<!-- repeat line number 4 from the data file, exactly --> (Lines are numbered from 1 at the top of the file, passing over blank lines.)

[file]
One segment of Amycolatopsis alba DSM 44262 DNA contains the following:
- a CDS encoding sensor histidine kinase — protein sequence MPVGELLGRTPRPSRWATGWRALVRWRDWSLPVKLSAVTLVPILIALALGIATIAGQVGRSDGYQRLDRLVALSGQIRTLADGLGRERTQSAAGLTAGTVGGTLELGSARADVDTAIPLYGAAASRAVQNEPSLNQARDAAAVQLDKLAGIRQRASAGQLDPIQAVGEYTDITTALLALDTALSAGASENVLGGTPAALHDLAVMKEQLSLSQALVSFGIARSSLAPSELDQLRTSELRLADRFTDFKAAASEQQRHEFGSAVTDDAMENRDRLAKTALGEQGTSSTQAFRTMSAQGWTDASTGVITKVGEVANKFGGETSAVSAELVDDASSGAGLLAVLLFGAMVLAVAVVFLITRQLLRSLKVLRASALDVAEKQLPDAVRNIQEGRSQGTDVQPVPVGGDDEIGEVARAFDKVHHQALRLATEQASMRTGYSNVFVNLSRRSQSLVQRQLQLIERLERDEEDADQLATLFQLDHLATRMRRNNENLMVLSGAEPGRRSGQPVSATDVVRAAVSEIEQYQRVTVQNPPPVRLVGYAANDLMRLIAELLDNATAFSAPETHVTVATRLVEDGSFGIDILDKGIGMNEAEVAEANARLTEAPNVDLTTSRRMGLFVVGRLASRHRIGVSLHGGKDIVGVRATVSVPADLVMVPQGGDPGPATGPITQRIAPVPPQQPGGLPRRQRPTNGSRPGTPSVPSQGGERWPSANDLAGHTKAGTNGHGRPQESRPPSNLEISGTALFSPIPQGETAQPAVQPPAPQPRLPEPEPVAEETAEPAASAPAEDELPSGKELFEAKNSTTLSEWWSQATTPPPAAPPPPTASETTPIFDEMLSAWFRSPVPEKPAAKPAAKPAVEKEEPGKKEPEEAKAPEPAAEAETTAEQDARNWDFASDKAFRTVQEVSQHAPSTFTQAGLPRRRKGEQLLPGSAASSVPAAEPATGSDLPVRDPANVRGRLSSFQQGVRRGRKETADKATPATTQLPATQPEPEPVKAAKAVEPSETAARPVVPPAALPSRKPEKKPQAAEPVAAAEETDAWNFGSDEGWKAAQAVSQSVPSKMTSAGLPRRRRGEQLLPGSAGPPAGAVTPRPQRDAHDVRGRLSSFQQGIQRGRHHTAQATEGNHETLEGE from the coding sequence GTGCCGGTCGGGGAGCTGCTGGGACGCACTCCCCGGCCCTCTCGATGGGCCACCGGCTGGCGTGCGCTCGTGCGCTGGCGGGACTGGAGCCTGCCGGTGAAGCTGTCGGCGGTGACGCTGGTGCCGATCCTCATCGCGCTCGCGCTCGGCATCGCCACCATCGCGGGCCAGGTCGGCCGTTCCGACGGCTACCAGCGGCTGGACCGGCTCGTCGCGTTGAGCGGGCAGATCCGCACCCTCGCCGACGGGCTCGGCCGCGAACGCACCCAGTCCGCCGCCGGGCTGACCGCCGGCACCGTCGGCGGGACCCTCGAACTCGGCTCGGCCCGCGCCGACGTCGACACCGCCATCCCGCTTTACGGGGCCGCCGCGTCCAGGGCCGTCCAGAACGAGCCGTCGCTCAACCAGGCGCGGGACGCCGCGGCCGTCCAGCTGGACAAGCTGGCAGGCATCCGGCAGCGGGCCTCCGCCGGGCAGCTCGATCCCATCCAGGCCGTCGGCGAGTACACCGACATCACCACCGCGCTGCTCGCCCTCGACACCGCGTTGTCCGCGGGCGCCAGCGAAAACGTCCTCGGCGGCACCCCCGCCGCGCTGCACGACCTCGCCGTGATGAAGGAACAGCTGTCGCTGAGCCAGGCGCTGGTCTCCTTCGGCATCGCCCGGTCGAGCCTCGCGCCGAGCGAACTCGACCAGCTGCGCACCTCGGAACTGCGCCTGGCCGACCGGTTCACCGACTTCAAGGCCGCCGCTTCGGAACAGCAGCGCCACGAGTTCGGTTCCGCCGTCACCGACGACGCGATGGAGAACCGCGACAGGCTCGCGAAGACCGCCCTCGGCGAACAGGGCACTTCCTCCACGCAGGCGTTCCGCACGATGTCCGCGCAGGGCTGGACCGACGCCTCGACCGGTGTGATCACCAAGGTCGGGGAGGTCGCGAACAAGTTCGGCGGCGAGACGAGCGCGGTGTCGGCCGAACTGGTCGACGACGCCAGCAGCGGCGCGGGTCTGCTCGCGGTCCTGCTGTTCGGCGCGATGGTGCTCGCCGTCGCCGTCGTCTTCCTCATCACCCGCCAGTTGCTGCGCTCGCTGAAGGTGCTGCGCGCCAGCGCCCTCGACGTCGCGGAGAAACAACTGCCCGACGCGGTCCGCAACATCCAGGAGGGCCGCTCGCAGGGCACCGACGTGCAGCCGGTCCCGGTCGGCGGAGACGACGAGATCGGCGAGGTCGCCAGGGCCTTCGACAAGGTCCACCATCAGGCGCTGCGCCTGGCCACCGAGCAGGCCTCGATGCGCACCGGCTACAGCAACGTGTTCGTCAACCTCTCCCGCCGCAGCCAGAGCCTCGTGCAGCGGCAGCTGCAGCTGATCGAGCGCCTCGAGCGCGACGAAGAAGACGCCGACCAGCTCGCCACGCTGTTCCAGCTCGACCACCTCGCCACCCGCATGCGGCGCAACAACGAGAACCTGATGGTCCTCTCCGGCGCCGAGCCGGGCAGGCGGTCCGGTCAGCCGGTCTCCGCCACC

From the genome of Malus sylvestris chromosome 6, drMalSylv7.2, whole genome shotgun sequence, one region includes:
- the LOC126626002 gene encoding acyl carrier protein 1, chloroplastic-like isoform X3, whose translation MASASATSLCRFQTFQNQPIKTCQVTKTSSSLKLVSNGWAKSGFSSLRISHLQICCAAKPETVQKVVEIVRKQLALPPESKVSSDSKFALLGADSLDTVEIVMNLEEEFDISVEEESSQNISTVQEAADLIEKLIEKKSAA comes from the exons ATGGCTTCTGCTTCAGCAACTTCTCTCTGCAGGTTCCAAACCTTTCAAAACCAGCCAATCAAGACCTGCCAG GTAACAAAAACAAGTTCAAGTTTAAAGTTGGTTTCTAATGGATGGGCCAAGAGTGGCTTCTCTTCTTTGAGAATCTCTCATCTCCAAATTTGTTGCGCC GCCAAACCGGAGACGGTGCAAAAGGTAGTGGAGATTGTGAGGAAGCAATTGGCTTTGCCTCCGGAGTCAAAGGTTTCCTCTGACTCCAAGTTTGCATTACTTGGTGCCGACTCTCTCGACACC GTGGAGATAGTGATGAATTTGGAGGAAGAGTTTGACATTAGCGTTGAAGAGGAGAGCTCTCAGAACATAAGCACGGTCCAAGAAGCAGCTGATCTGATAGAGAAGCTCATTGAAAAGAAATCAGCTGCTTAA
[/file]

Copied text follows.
- the LOC126626002 gene encoding acyl carrier protein 1, chloroplastic-like isoform X3, whose translation MASASATSLCRFQTFQNQPIKTCQVTKTSSSLKLVSNGWAKSGFSSLRISHLQICCAAKPETVQKVVEIVRKQLALPPESKVSSDSKFALLGADSLDTVEIVMNLEEEFDISVEEESSQNISTVQEAADLIEKLIEKKSAA comes from the exons ATGGCTTCTGCTTCAGCAACTTCTCTCTGCAGGTTCCAAACCTTTCAAAACCAGCCAATCAAGACCTGCCAG GTAACAAAAACAAGTTCAAGTTTAAAGTTGGTTTCTAATGGATGGGCCAAGAGTGGCTTCTCTTCTTTGAGAATCTCTCATCTCCAAATTTGTTGCGCC GCCAAACCGGAGACGGTGCAAAAGGTAGTGGAGATTGTGAGGAAGCAATTGGCTTTGCCTCCGGAGTCAAAGGTTTCCTCTGACTCCAAGTTTGCATTACTTGGTGCCGACTCTCTCGACACC GTGGAGATAGTGATGAATTTGGAGGAAGAGTTTGACATTAGCGTTGAAGAGGAGAGCTCTCAGAACATAAGCACGGTCCAAGAAGCAGCTGATCTGATAGAGAAGCTCATTGAAAAGAAATCAGCTGCTTAA